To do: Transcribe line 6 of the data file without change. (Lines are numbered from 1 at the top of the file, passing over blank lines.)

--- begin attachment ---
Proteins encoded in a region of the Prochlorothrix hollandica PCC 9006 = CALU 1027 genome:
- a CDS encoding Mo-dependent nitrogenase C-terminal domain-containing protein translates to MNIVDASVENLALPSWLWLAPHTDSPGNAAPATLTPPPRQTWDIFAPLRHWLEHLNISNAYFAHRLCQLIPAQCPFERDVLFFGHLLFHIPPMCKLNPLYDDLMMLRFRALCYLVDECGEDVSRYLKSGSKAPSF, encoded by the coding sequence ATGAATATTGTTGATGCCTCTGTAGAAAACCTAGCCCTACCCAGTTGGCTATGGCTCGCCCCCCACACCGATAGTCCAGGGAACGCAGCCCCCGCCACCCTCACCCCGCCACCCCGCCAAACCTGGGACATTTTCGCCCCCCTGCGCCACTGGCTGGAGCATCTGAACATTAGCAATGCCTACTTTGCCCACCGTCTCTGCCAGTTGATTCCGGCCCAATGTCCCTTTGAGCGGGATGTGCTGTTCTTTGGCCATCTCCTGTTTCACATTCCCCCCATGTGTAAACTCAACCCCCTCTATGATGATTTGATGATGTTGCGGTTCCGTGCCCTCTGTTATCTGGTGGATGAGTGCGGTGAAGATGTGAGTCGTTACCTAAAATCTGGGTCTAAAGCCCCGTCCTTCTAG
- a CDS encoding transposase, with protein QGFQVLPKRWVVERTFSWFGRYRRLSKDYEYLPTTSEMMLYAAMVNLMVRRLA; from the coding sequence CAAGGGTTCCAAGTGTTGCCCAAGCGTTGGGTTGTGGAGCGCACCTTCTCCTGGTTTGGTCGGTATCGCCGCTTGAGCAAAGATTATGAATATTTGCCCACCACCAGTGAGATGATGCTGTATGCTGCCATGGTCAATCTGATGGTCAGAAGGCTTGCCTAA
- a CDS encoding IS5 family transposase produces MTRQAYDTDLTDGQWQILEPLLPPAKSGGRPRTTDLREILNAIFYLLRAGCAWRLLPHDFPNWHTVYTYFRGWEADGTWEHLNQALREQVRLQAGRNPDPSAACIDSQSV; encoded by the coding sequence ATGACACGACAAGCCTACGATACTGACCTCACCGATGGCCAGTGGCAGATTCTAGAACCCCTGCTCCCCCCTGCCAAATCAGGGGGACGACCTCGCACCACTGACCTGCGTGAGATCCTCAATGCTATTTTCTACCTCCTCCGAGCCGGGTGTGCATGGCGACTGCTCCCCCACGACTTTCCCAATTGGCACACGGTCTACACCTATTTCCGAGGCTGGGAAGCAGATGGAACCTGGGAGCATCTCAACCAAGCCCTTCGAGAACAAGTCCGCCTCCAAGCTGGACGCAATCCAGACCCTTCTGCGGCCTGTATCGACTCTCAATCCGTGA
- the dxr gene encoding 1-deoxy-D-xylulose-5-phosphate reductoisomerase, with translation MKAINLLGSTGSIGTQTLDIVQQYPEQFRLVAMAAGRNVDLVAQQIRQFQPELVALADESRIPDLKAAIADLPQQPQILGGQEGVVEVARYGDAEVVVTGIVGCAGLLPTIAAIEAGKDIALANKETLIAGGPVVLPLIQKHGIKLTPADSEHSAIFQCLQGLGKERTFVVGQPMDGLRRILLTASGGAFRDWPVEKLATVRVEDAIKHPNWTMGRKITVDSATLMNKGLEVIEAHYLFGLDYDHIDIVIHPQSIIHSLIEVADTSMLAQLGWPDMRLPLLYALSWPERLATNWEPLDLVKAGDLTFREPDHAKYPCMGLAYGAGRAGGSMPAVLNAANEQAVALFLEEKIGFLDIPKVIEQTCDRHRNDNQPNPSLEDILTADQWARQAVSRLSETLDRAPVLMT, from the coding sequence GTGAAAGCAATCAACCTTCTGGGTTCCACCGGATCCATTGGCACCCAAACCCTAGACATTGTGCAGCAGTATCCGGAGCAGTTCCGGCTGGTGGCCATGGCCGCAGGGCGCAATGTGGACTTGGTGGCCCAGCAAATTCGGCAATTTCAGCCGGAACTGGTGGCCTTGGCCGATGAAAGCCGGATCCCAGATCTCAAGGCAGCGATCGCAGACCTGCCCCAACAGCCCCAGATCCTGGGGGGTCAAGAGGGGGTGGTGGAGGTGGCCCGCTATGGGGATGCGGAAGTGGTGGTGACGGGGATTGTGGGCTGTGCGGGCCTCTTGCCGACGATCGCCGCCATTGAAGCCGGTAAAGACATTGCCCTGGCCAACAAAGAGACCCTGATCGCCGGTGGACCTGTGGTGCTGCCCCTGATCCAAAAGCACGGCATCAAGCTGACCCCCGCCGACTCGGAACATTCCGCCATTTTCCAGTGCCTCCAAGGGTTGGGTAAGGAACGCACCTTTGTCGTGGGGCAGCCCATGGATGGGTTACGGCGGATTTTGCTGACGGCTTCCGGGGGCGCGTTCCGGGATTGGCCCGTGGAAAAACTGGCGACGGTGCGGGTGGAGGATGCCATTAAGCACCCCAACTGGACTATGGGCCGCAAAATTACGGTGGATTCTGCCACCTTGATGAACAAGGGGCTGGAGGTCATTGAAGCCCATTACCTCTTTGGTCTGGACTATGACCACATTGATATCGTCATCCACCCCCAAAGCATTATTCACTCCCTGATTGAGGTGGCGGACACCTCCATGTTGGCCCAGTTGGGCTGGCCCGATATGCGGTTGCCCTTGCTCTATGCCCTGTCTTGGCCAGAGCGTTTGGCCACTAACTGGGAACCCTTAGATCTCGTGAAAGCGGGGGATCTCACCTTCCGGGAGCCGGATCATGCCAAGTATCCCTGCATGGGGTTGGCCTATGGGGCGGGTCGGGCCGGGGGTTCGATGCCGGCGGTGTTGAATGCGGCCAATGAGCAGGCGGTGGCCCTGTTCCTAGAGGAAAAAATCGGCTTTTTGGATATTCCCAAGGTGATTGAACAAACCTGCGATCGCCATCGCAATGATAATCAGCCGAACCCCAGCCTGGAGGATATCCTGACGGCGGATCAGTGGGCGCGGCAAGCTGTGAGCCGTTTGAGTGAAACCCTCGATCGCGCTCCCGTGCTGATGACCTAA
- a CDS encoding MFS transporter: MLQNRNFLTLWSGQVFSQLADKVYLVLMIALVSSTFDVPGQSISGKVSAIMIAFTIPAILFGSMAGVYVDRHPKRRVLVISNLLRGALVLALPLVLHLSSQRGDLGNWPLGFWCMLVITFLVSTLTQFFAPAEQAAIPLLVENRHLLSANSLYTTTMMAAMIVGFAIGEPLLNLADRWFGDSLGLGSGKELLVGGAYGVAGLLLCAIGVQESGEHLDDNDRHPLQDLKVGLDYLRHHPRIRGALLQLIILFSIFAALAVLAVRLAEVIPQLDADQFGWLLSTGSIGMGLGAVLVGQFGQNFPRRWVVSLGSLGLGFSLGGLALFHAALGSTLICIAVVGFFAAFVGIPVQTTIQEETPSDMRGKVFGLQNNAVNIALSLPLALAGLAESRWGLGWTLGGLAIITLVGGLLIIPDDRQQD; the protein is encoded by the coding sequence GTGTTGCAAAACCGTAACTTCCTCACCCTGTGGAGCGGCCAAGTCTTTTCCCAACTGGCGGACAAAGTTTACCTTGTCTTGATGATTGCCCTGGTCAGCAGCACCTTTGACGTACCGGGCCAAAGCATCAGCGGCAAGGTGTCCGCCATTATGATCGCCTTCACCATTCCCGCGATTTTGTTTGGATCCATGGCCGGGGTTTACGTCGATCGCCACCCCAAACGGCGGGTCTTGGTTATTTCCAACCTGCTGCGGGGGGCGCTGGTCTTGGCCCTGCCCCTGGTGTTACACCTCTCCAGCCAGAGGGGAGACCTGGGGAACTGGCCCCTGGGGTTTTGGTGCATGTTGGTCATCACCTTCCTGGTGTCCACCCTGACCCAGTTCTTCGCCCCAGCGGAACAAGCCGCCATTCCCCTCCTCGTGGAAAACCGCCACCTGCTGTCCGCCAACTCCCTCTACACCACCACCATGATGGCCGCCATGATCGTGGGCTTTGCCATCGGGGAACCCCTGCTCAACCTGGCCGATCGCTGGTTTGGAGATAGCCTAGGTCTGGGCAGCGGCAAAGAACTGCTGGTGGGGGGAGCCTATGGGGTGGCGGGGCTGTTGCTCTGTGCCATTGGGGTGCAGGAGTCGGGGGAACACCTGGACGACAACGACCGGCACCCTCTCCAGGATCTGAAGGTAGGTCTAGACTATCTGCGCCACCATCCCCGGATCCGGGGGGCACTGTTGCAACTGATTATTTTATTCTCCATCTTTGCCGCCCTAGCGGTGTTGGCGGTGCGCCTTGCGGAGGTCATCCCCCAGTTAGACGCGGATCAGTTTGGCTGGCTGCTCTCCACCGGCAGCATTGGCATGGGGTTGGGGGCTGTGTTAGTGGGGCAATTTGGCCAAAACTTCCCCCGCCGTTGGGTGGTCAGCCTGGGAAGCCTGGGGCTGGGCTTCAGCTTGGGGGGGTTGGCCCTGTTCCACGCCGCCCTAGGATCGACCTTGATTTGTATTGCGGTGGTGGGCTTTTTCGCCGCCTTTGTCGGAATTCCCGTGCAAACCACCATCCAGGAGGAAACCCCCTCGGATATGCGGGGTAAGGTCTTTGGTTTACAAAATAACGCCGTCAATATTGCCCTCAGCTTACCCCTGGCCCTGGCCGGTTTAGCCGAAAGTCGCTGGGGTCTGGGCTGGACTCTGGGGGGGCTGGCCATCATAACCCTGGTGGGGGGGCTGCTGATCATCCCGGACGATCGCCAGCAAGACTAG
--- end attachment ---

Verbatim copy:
- a CDS encoding MFS transporter: MLQNRNFLTLWSGQVFSQLADKVYLVLMIALVSSTFDVPGQSISGKVSAIMIAFTIPAILFGSMAGVYVDRHPKRRVLVISNLLRGALVLALPLVLHLSSQRGDLGNWPLGFWCMLVITFLVSTLTQFFAPAEQAAIPLLVENRHLLSANSLYTTTMMAAMIVGFAIGEPLLNLADRWFGDSLGLGSGKELLVGGAYGVAGLLLCAIGVQESGEHLDDNDRHPLQDLKVGLDYLRHHPRIRGALLQLIILFSIFAALAVLAVRLAEVIPQLDADQFGWLLSTGSIGMGLGAVLVGQFGQNFPRRWVVSLGSLGLGFSLGGLALFHAALGSTLICIAVVGFFAAFVGIPVQTTIQEETPSDMRGKVFGLQNNAVNIALSLPLALAGLAESRWGLGWTLGGLAIITLVGGLLIIPDDRQQD; the protein is encoded by the coding sequence GTGTTGCAAAACCGTAACTTCCTCACCCTGTGGAGCGGCCAAGTCTTTTCCCAACTGGCGGACAAAGTTTACCTTGTCTTGATGATTGCCCTGGTCAGCAGCACCTTTGACGTACCGGGCCAAAGCATCAGCGGCAAGGTGTCCGCCATTATGATCGCCTTCACCATTCCCGCGATTTTGTTTGGATCCATGGCCGGGGTTTACGTCGATCGCCACCCCAAACGGCGGGTCTTGGTTATTTCCAACCTGCTGCGGGGGGCGCTGGTCTTGGCCCTGCCCCTGGTGTTACACCTCTCCAGCCAGAGGGGAGACCTGGGGAACTGGCCCCTGGGGTTTTGGTGCATGTTGGTCATCACCTTCCTGGTGTCCACCCTGACCCAGTTCTTCGCCCCAGCGGAACAAGCCGCCATTCCCCTCCTCGTGGAAAACCGCCACCTGCTGTCCGCCAACTCCCTCTACACCACCACCATGATGGCCGCCATGATCGTGGGCTTTGCCATCGGGGAACCCCTGCTCAACCTGGCCGATCGCTGGTTTGGAGATAGCCTAGGTCTGGGCAGCGGCAAAGAACTGCTGGTGGGGGGAGCCTATGGGGTGGCGGGGCTGTTGCTCTGTGCCATTGGGGTGCAGGAGTCGGGGGAACACCTGGACGACAACGACCGGCACCCTCTCCAGGATCTGAAGGTAGGTCTAGACTATCTGCGCCACCATCCCCGGATCCGGGGGGCACTGTTGCAACTGATTATTTTATTCTCCATCTTTGCCGCCCTAGCGGTGTTGGCGGTGCGCCTTGCGGAGGTCATCCCCCAGTTAGACGCGGATCAGTTTGGCTGGCTGCTCTCCACCGGCAGCATTGGCATGGGGTTGGGGGCTGTGTTAGTGGGGCAATTTGGCCAAAACTTCCCCCGCCGTTGGGTGGTCAGCCTGGGAAGCCTGGGGCTGGGCTTCAGCTTGGGGGGGTTGGCCCTGTTCCACGCCGCCCTAGGATCGACCTTGATTTGTATTGCGGTGGTGGGCTTTTTCGCCGCCTTTGTCGGAATTCCCGTGCAAACCACCATCCAGGAGGAAACCCCCTCGGATATGCGGGGTAAGGTCTTTGGTTTACAAAATAACGCCGTCAATATTGCCCTCAGCTTACCCCTGGCCCTGGCCGGTTTAGCCGAAAGTCGCTGGGGTCTGGGCTGGACTCTGGGGGGGCTGGCCATCATAACCCTGGTGGGGGGGCTGCTGATCATCCCGGACGATCGCCAGCAAGACTAG